Tuberculosis is still a threat to residents of the United States, even though antibiotics have been available to treat it for many decades. Unlike HIV/AIDS and influenza, tuberculosis is caused by bacteria. The Centers for Disease Control and Prevention (CDC) has a Division of Tuberculosis Elimination that works with local health departments to control disease spread. Kiren Mitruka and colleagues at the CDC studied tuberculosis outbreaks in the United States, during the years 2002 to 2008.
Mitruka identified 27 tuberculosisoutbreaks that were extensive enough for local health departments to request assistance from the CDC. The total number of patients was 398. The study identified characteristics of individuals infected during these tuberculosis outbreaks:
1. U.S. birth. While foreign-born U.S. residents have a rate of tuberculosis 10 times that of native-born residents, the outbreaks were home grown. Thus, U.S.-born residents are more likely to infect others. A total of 91 percent of the patients in the 2 tuberculosis outbreaks were born in the United States.
2. African-American race. The majority of patients in these outbreaks, 67 percent, were non-Hispanic blacks.
3. Alcohol abuse. Alcohol has been previously documented as a risk for tuberculosis infection, and alcohol abuse was found in 51 percent of the patients in the CDC study.
4. Living conditions. Thirty-two percent of patients had a history of incarceration, and 20 percent were homeless.
5. HIV infection. At least 12 percent were infected with HIV. Mitruka noted that this is a mimimum estimate because complete testing data were not available.
6. Other. Substance abuse other than alcohol, immunosuppression other than HIV, diabetes, and male gender were minor factors associated with tuberculosis in this study.
Dr. Irene G. Sia and colleagues at the Mayo Clinic, Rochester, Minnesota, provided a review of the clinical aspects of tuberculosis. In adults, approximately 90 percent of cases start with latent infections which develop into active disease sometime later. Symptoms include fever, cough, weight loss, fatigue, and night sweats.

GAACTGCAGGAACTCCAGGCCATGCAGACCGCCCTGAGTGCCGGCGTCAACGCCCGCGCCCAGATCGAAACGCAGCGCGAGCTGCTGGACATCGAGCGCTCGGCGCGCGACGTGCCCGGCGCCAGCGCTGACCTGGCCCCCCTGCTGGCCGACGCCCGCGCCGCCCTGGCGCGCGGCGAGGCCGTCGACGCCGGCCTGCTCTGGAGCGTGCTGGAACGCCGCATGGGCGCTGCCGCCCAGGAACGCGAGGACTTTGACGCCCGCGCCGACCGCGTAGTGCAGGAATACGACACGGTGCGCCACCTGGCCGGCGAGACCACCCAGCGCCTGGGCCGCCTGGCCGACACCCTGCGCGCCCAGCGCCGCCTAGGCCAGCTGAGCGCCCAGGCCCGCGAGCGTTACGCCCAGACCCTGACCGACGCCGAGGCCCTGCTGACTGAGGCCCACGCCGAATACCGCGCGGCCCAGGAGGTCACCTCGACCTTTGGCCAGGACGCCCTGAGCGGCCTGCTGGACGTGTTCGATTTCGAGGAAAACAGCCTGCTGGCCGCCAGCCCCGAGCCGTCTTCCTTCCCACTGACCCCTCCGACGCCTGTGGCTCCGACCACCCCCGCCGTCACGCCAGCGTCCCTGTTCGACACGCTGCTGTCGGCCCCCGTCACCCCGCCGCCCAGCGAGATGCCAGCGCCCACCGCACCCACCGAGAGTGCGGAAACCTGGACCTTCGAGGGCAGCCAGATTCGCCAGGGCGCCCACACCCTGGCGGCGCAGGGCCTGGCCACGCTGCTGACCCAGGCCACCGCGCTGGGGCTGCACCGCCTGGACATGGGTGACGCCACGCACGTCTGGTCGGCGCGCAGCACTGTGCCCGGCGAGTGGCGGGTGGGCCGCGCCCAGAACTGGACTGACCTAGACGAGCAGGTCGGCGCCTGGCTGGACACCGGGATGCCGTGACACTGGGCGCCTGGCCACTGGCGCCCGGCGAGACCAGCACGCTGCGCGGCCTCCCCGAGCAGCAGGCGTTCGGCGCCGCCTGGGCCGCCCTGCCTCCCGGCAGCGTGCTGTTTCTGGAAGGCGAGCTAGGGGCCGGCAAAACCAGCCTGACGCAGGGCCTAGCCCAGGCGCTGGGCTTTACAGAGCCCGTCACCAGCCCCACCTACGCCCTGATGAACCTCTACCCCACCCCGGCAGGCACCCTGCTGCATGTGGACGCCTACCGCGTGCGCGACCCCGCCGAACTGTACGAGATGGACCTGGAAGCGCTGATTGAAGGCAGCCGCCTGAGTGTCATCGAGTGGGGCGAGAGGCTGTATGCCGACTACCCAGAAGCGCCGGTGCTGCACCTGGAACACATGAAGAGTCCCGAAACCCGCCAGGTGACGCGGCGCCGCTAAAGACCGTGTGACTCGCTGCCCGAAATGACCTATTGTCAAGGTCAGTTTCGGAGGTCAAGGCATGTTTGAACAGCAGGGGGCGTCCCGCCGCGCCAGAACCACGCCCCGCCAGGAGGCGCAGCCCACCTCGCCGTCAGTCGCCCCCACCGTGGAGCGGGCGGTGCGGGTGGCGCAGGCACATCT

Tuberculosis can affect any organ system. The lungs are the most common site, but tuberculosis outside the lungs affects 15 percent of immunocompetent patients and 50 to 70 percent of patients with HIV.
In most cases, tuberculosis can be cured with antibiotics taken for approximately 6 to 12 months. Strains that are resistant to first-line drugs can be treated with second-line drugs that have more adverse effects and are less effective.
Sia concluded, “Efforts to eradicate it [tuberculosis] have been thwarted by poverty, lack of health care access, drug resistance, immunosuppressed populations (eg, HIV-infected persons), and global migration.”
1. Mitrka K et al, “Tuberculosis outbreak investigations in the United States, 2002 – 2008”, Emerging Infectious Diseases 2011 March; 17(3): 425. http://www.ncbi.nlm.nih.gov/pubmed/21392433
2. Sia IG et al, “Current concepts in the management of tuberculosis”, Mayo Clinic Proceedings 2011 April; 86(4): 348-361. http://www.ncbi.nlm.nih.gov/pubmed/21454737
Linda Fugate is a scientist and writer in Austin, Texas. She has a Ph.D. in Physics and an M.S. in Macromolecular Science and Engineering. Her background includes academic and industrial research in materials science. She currently writes song lyrics and health articles.
Reviewed October 27, 2011
by Michele Blacksberg RN
Editd by Jody Smith